Kuwait has announced a state budget for the year ending on March 31, 2019 with a deficit of 17 billion dollars and based on an average oil price of $50 per barrel.
It projected on Monday spending at 20 billion dinars ($66.7 billion) and revenues at 15 billion dinars.
Kuwait’s Finance Minister Nayef al-Hajraf said the budget would be based on an average oil price of $50 per barrel, and that the deficit would be financed by borrowing and using reserves.
Hajraf said that subsidies are projected at KD3.432bn of the budget. The budget for the current fiscal year was estimated based on an oil price of $45.
Oil revenues are expected to reach KD13.3bn, up from KD11.7bn a year ago. Non-oil income is projected to remain almost flat at KD1.6bn.
The KD Five billion deficit would be before the transfer of 10 percent of revenues to Kuwait’s sovereign wealth fund.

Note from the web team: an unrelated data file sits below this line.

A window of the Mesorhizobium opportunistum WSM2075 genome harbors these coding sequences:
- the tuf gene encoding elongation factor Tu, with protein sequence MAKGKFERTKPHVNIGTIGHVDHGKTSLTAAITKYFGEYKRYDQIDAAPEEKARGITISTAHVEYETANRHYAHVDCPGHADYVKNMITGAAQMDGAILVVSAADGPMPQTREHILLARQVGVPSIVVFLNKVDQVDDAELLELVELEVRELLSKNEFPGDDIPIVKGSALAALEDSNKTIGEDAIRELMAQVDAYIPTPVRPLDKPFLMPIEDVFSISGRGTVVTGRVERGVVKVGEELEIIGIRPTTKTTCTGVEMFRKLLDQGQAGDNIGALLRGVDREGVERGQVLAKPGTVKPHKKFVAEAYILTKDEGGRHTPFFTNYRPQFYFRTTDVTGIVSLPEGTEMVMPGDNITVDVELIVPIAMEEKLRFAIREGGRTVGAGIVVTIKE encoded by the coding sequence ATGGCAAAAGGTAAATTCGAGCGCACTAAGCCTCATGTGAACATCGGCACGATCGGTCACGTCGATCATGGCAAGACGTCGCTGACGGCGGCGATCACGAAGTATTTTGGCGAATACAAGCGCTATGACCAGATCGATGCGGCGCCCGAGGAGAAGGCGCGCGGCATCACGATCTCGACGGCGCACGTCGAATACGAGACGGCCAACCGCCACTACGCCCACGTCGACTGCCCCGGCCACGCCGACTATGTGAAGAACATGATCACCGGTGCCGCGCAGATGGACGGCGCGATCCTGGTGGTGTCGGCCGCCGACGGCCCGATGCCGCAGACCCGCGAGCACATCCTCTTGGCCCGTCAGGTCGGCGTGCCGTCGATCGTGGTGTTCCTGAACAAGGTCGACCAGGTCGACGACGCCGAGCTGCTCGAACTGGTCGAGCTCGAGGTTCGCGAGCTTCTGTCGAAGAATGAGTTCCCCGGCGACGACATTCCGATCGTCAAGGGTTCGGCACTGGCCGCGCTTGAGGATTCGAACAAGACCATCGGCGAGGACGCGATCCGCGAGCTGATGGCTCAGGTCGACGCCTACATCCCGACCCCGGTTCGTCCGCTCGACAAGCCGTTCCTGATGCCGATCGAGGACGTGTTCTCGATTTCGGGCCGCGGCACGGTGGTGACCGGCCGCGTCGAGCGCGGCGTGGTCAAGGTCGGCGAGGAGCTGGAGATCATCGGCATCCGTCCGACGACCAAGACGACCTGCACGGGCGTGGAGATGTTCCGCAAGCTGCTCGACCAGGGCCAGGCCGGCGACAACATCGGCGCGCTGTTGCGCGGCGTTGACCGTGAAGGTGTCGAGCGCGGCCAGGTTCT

The subsidy provided by the oil-rich country and an OPEC member over the past four years has been controversial and debated between the government, which wanted to cut costs as oil prices fall, and MPs who refused to reduce any benefits enjoyed by citizens.
Hajraf said that salaries would not be affected by the spending cap and the state would continue providing support for those who deserve it.
He said the new budget came under the slogan “control spending, a step towards financial reform,” stressing that the government is determined to control spending and reduce the institutional and financial wasting in all fields.
"We also seek to raise operational efficiency and increase the efficiency of collection of non-oil revenues," Hajraf added.